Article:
Italy to raise EU citizen expulsion policy at September meeting
23.08.10 @ 09:27
Italy has said it intends to expel citizens from other EU states if they are not able to support themselves, in a move apparently inspired by France's current crackdown on Roma.
Interior Minister Roberto Maroni told daily newspaper Corriere della Sera on Saturday (21 August) that French president Nicolas Sarkozy - whose recent actions include closing down Roma camps and deporting around 200 Roma to date - is "right."
The minister, from the anti-immigrant Northern League Party, said that "if anything, it's time to go a step further" and referred to the mandatory expulsion of EU citizens who do not meet certain criteria.
"Yes, expulsions just like those for illegal immigrants, not assisted or voluntary repatriations. Of course only for those who violate rules on requirements for living in another member state: a minimum level of income, adequate housing and not being a burden on the social welfare system of the country hosting them."
"Many Roma are EU citizens but do not respect any of these requirements," he said. But added, when asked if this would be discriminatory, that the policy should apply to all EU citizens and not just Roma.
"If anything, the problem is something else: unlike in France, many Roma and Sinti here have Italian citizenship. They have the right to remain here. Nothing can be done."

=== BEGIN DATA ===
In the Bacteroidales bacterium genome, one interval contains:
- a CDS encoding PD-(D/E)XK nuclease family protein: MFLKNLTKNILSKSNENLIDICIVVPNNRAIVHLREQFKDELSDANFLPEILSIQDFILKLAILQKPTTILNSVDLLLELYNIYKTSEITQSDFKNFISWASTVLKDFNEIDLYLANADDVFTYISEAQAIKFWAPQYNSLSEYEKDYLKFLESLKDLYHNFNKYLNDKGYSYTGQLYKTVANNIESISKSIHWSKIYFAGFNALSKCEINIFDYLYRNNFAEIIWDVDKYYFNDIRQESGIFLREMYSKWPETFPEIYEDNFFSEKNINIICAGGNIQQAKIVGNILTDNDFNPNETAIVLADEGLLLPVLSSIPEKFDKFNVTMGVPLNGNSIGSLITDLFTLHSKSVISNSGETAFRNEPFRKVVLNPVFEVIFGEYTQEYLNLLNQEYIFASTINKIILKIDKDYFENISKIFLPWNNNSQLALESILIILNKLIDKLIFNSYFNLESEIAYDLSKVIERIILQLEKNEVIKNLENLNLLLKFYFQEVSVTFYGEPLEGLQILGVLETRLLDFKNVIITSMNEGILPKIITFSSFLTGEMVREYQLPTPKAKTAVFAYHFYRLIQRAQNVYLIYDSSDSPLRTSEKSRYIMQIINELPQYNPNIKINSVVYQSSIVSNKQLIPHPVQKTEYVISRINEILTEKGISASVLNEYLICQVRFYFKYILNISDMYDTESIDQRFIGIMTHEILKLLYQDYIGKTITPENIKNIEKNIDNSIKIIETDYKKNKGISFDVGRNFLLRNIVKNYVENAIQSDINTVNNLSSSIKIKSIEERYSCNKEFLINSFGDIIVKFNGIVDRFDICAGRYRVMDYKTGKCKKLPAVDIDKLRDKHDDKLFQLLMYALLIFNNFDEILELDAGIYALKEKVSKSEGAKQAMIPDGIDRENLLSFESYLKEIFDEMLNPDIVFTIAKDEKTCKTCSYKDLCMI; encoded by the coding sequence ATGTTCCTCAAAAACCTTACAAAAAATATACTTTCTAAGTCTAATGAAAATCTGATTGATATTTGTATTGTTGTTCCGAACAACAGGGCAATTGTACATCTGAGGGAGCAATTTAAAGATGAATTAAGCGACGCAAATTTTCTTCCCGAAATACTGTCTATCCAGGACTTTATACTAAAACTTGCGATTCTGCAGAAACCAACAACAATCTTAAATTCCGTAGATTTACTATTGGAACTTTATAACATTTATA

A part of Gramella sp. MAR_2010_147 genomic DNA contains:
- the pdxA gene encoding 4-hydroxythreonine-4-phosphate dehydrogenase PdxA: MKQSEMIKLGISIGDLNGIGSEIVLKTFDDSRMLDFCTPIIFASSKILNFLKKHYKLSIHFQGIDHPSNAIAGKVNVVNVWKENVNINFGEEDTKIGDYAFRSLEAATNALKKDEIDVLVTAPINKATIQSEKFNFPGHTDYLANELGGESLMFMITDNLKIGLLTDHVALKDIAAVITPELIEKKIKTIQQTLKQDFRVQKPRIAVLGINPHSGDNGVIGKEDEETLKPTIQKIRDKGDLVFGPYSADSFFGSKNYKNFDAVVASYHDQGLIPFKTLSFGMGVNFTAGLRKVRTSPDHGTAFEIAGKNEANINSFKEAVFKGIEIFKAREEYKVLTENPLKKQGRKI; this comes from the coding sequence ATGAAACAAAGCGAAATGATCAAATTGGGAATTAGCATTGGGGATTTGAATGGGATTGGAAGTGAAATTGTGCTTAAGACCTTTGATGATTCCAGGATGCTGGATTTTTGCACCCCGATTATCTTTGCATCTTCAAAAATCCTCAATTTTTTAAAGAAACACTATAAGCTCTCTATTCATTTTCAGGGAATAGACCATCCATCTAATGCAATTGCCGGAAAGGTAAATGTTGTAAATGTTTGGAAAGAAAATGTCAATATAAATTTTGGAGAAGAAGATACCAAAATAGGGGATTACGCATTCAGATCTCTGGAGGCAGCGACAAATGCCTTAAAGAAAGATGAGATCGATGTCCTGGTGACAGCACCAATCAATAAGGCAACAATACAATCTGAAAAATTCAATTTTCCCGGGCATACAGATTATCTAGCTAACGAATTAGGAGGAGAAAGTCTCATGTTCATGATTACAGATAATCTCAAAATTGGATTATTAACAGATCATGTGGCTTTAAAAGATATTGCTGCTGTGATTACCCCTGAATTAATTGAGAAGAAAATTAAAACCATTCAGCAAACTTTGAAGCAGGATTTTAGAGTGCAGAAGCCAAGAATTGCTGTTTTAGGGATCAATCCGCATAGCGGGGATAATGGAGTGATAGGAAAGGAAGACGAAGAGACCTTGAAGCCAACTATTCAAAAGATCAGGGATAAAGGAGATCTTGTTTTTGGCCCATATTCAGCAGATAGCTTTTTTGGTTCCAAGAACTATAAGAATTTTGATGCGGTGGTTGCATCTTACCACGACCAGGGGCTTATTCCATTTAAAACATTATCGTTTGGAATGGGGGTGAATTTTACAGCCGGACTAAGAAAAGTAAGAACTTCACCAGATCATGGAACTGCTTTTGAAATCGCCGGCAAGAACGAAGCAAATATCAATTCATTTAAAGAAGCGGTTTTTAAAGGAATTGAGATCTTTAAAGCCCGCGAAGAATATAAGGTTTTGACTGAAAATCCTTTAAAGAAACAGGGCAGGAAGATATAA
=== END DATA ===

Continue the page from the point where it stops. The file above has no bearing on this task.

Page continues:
Mr Maroni admitted that previous attempt by Rome to go in this direction were shot down by the European Commission but said he intends to re-raise the issue of automatic expulsions at a meeting of EU interior ministers in Paris on 6 September.
In 2008, the commission threatened Italy with legal action if it went ahead with a decree allowing the expulsion of other EU citizens facing two years of jail. It gave its blessing to a controversial proposal by Italy to fingerprint Roma, however.
Some in Italy have suggested there is a discrepancy between the relatively strong reaction by Brussels to Italy two years ago compared with its muted response to Mr Sarkozy's policy towards the Roma community.
According to Mr Maroni this is due to an old "prejudice" whereby a policy carried out by a minister from the Northern League, a junior coalition partner in Rome's right-wing government, is assumed to "violate human rights."
Mr Sarkozy's government deported around 10,000 Roma to Romania and Bulgaria last year but the current raids against against a planned total of 300 Roma camps come after the French president for the first time expressly linked immigration and crime.
The European Commission, for its part, has said it is monitoring the situation in France noting that any deportation decisions must be proportionate and carried out on a case-by-case basis, with human rights watchdogs already questioning whether these criteria are being fulfilled.
Meanwhile, critics of Mr Sarkozy's policy have suggested that the Roma will simply return as soon as they are able.
They also suggest that Paris is contributing to a vicious circle due to its decision to maintain until 2014 rules restricting access to the labour market to nationals from Bulgaria and Romania - where the majority of Roma come from - and with it a means of supporting themselves.